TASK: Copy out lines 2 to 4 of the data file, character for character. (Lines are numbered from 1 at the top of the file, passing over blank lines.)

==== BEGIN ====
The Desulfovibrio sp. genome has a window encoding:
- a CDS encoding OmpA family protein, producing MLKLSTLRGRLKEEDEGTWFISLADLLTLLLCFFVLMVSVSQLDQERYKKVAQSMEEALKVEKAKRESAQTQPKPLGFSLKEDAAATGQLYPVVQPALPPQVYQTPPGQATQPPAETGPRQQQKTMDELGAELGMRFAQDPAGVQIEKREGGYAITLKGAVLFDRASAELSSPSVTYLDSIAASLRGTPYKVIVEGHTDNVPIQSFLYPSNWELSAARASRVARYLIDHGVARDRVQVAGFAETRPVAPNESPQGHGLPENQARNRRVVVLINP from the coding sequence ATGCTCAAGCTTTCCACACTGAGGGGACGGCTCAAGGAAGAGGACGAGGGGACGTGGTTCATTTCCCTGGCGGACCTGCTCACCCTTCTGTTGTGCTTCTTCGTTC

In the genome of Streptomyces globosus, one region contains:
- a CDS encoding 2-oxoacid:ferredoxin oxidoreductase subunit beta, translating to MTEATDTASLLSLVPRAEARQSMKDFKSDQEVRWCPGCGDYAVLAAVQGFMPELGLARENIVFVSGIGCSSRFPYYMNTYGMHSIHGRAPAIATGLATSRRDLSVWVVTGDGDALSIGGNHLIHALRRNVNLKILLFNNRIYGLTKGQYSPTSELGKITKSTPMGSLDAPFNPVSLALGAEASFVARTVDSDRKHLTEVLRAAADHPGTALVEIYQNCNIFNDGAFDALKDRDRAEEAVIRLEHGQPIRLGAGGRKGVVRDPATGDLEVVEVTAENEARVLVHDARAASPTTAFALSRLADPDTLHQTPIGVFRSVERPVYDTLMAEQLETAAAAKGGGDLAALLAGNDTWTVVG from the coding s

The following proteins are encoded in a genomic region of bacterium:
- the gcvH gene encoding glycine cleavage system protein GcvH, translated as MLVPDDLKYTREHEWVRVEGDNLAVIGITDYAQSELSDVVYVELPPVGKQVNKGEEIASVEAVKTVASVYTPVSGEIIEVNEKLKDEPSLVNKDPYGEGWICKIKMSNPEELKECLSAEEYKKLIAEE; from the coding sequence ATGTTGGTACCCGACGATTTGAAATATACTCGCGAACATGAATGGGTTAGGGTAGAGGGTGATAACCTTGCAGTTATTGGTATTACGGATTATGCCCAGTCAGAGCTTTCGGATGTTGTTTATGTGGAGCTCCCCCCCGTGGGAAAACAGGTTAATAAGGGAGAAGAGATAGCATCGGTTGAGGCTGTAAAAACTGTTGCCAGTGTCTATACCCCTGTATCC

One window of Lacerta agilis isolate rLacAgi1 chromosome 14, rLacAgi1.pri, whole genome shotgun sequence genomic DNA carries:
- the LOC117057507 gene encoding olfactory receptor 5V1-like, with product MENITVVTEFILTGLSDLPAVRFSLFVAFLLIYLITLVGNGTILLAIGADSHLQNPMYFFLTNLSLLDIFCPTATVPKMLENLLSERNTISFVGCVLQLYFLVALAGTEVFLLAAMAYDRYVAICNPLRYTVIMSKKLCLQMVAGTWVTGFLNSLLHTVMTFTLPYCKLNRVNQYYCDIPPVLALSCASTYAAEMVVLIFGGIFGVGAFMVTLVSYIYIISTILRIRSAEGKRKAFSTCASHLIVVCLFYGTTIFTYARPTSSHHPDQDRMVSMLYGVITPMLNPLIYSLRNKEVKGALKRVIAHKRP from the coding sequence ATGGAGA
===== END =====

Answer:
- a CDS encoding OmpA family protein, producing MLKLSTLRGRLKEEDEGTWFISLADLLTLLLCFFVLMVSVSQLDQERYKKVAQSMEEALKVEKAKRESAQTQPKPLGFSLKEDAAATGQLYPVVQPALPPQVYQTPPGQATQPPAETGPRQQQKTMDELGAELGMRFAQDPAGVQIEKREGGYAITLKGAVLFDRASAELSSPSVTYLDSIAASLRGTPYKVIVEGHTDNVPIQSFLYPSNWELSAARASRVARYLIDHGVARDRVQVAGFAETRPVAPNESPQGHGLPENQARNRRVVVLINP from the coding sequence ATGCTCAAGCTTTCCACACTGAGGGGACGGCTCAAGGAAGAGGACGAGGGGACGTGGTTCATTTCCCTGGCGGACCTGCTCACCCTTCTGTTGTGCTTCTTCGTTC

In the genome of Streptomyces globosus, one region contains:
- a CDS encoding 2-oxoacid:ferredoxin oxidoreductase subunit beta, translating to MTEATDTASLLSLVPRAEARQSMKDFKSDQEVRWCPGCGDYAVLAAVQGFMPELGLARENIVFVSGIGCSSRFPYYMNTYGMHSIHGRAPAIATGLATSRRDLSVWVVTGDGDALSIGGNHLIHALRRNVNLKILLFNNRIYGLTKGQYSPTSELGKITKSTPMGSLDAPFNPVSLALGAEASFVARTVDSDRKHLTEVLRAAADHPGTALVEIYQNCNIFNDGAFDALKDRDRAEEAVIRLEHGQPIRLGAGGRKGVVRDPATGDLEVVEVTAENEARVLVHDARAASPTTAFALSRLADPDTLHQTPIGVFRSVERPVYDTLMAEQLETAAAAKGGGDLAALLAGNDTWTVVG from the coding s